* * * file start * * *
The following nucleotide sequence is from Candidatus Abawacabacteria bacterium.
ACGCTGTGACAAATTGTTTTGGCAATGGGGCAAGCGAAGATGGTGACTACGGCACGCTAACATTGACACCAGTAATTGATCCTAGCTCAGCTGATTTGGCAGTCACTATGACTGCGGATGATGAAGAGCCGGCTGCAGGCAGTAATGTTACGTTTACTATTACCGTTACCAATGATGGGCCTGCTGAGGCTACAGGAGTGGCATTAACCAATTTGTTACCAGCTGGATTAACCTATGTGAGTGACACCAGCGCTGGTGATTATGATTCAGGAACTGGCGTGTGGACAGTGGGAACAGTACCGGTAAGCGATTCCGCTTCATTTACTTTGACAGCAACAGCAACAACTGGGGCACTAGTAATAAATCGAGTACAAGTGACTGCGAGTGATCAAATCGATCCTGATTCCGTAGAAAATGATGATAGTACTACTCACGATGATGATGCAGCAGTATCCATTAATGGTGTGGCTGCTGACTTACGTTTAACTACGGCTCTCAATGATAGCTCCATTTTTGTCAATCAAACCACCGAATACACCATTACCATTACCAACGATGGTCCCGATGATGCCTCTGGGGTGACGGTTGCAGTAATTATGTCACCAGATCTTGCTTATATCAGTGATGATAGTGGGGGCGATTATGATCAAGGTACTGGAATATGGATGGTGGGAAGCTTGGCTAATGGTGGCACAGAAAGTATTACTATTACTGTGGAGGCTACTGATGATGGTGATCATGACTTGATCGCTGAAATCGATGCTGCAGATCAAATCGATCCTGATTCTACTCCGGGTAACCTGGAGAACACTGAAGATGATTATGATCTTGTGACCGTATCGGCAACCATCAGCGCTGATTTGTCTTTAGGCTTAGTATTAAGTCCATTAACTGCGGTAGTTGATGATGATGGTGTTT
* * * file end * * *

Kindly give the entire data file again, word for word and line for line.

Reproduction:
The following nucleotide sequence is from Candidatus Abawacabacteria bacterium.
ACGCTGTGACAAATTGTTTTGGCAATGGGGCAAGCGAAGATGGTGACTACGGCACGCTAACATTGACACCAGTAATTGATCCTAGCTCAGCTGATTTGGCAGTCACTATGACTGCGGATGATGAAGAGCCGGCTGCAGGCAGTAATGTTACGTTTACTATTACCGTTACCAATGATGGGCCTGCTGAGGCTACAGGAGTGGCATTAACCAATTTGTTACCAGCTGGATTAACCTATGTGAGTGACACCAGCGCTGGTGATTATGATTCAGGAACTGGCGTGTGGACAGTGGGAACAGTACCGGTAAGCGATTCCGCTTCATTTACTTTGACAGCAACAGCAACAACTGGGGCACTAGTAATAAATCGAGTACAAGTGACTGCGAGTGATCAAATCGATCCTGATTCCGTAGAAAATGATGATAGTACTACTCACGATGATGATGCAGCAGTATCCATTAATGGTGTGGCTGCTGACTTACGTTTAACTACGGCTCTCAATGATAGCTCCATTTTTGTCAATCAAACCACCGAATACACCATTACCATTACCAACGATGGTCCCGATGATGCCTCTGGGGTGACGGTTGCAGTAATTATGTCACCAGATCTTGCTTATATCAGTGATGATAGTGGGGGCGATTATGATCAAGGTACTGGAATATGGATGGTGGGAAGCTTGGCTAATGGTGGCACAGAAAGTATTACTATTACTGTGGAGGCTACTGATGATGGTGATCATGACTTGATCGCTGAAATCGATGCTGCAGATCAAATCGATCCTGATTCTACTCCGGGTAACCTGGAGAACACTGAAGATGATTATGATCTTGTGACCGTATCGGCAACCATCAGCGCTGATTTGTCTTTAGGCTTAGTATTAAGTCCATTAACTGCGGTAGTTGATGATGATGGTGTTT